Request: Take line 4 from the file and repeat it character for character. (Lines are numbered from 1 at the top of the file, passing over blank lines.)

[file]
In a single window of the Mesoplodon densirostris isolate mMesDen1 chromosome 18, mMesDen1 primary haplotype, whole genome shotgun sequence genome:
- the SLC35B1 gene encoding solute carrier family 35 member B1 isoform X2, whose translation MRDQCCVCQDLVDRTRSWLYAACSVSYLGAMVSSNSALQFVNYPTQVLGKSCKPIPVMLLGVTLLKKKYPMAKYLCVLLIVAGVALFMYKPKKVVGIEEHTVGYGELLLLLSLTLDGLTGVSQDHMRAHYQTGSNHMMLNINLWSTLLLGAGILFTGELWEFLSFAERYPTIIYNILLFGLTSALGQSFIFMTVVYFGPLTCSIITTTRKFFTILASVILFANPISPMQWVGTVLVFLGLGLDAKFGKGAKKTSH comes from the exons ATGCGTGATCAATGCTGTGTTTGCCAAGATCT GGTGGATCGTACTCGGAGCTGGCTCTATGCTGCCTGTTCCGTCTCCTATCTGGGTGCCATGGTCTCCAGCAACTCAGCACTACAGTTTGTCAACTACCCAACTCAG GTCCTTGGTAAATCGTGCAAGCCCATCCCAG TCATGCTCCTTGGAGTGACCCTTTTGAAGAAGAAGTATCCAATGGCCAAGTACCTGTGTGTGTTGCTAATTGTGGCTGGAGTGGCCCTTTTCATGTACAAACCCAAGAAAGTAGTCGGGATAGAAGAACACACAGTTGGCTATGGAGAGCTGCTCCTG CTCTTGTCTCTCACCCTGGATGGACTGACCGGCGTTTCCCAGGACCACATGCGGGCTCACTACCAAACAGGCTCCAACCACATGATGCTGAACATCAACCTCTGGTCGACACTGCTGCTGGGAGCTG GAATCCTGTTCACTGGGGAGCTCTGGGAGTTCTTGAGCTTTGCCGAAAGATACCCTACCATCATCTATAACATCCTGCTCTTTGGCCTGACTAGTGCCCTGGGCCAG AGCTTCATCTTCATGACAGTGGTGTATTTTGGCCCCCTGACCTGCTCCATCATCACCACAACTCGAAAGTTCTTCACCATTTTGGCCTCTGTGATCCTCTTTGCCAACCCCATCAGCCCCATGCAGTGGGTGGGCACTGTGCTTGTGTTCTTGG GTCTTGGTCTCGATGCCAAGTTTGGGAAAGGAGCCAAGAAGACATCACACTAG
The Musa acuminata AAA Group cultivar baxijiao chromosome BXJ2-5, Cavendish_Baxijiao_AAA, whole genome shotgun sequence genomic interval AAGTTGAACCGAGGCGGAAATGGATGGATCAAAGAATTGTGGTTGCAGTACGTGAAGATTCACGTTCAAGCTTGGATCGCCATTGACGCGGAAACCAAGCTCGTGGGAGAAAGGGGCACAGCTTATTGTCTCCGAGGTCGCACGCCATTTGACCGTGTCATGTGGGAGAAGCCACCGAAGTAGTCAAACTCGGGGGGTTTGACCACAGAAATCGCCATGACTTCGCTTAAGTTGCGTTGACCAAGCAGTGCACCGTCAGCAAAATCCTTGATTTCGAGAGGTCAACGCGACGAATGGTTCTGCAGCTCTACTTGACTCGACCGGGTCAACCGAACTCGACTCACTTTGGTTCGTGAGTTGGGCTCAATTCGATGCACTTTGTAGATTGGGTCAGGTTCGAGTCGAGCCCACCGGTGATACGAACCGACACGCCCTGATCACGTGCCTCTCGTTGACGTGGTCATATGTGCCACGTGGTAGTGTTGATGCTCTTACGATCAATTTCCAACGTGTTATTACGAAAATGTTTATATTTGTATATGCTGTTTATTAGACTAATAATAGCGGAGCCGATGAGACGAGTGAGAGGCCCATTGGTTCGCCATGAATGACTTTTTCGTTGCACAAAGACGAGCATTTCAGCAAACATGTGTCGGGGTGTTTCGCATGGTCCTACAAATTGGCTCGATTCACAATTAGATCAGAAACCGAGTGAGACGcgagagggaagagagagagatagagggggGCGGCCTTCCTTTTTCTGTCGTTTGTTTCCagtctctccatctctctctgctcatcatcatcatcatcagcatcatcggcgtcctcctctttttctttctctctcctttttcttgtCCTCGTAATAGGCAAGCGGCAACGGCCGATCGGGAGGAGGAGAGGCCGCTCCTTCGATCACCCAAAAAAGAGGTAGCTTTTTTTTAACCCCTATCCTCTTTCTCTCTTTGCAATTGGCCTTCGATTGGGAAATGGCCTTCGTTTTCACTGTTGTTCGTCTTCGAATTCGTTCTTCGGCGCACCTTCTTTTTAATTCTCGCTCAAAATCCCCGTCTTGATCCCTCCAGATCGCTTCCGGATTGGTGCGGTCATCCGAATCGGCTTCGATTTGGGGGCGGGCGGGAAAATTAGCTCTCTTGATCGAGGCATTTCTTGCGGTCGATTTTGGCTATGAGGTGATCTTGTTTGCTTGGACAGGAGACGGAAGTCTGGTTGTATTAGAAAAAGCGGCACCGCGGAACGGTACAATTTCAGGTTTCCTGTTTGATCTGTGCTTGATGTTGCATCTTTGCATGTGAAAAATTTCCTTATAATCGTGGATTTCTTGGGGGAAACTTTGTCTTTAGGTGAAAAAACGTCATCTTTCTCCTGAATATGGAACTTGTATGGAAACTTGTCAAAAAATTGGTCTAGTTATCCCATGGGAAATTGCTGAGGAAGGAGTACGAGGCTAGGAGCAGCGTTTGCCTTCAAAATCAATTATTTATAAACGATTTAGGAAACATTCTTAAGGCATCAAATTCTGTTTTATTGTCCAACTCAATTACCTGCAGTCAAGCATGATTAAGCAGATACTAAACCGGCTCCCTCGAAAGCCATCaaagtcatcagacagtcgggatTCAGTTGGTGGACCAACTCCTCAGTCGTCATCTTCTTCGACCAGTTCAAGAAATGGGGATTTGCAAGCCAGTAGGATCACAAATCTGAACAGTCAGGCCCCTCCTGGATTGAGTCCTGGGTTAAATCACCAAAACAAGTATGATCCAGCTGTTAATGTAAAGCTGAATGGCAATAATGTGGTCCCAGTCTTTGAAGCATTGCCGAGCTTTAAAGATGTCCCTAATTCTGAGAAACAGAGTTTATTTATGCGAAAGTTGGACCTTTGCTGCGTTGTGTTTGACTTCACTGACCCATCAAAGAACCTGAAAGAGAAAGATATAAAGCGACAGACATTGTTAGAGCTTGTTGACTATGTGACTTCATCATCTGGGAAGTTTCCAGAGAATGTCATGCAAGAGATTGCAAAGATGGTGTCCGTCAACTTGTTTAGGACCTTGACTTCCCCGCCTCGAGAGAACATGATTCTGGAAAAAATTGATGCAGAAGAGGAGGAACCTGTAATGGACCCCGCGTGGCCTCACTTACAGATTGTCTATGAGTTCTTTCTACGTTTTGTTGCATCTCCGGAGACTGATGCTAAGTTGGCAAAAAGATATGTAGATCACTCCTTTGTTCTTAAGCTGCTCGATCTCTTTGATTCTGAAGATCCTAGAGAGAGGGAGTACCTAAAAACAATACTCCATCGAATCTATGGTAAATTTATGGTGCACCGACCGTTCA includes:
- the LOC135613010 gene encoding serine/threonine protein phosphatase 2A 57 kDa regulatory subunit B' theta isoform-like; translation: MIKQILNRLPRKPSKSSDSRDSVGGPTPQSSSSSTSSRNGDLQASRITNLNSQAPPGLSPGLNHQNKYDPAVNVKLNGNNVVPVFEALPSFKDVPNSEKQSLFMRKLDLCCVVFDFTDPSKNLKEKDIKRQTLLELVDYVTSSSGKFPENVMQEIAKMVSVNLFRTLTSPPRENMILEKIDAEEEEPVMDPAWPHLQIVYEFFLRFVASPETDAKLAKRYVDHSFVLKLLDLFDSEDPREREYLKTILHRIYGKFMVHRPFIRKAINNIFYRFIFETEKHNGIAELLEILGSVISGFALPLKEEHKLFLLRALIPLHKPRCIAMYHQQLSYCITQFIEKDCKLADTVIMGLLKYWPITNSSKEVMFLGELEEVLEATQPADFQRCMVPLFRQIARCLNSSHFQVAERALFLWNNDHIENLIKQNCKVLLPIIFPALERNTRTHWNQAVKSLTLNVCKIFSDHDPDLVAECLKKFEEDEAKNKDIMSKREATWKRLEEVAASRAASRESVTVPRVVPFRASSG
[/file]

- the LOC135613010 gene encoding serine/threonine protein phosphatase 2A 57 kDa regulatory subunit B' theta isoform-like; translation: MIKQILNRLPRKPSKSSDSRDSVGGPTPQSSSSSTSSRNGDLQASRITNLNSQAPPGLSPGLNHQNKYDPAVNVKLNGNNVVPVFEALPSFKDVPNSEKQSLFMRKLDLCCVVFDFTDPSKNLKEKDIKRQTLLELVDYVTSSSGKFPENVMQEIAKMVSVNLFRTLTSPPRENMILEKIDAEEEEPVMDPAWPHLQIVYEFFLRFVASPETDAKLAKRYVDHSFVLKLLDLFDSEDPREREYLKTILHRIYGKFMVHRPFIRKAINNIFYRFIFETEKHNGIAELLEILGSVISGFALPLKEEHKLFLLRALIPLHKPRCIAMYHQQLSYCITQFIEKDCKLADTVIMGLLKYWPITNSSKEVMFLGELEEVLEATQPADFQRCMVPLFRQIARCLNSSHFQVAERALFLWNNDHIENLIKQNCKVLLPIIFPALERNTRTHWNQAVKSLTLNVCKIFSDHDPDLVAECLKKFEEDEAKNKDIMSKREATWKRLEEVAASRAASRESVTVPRVVPFRASSG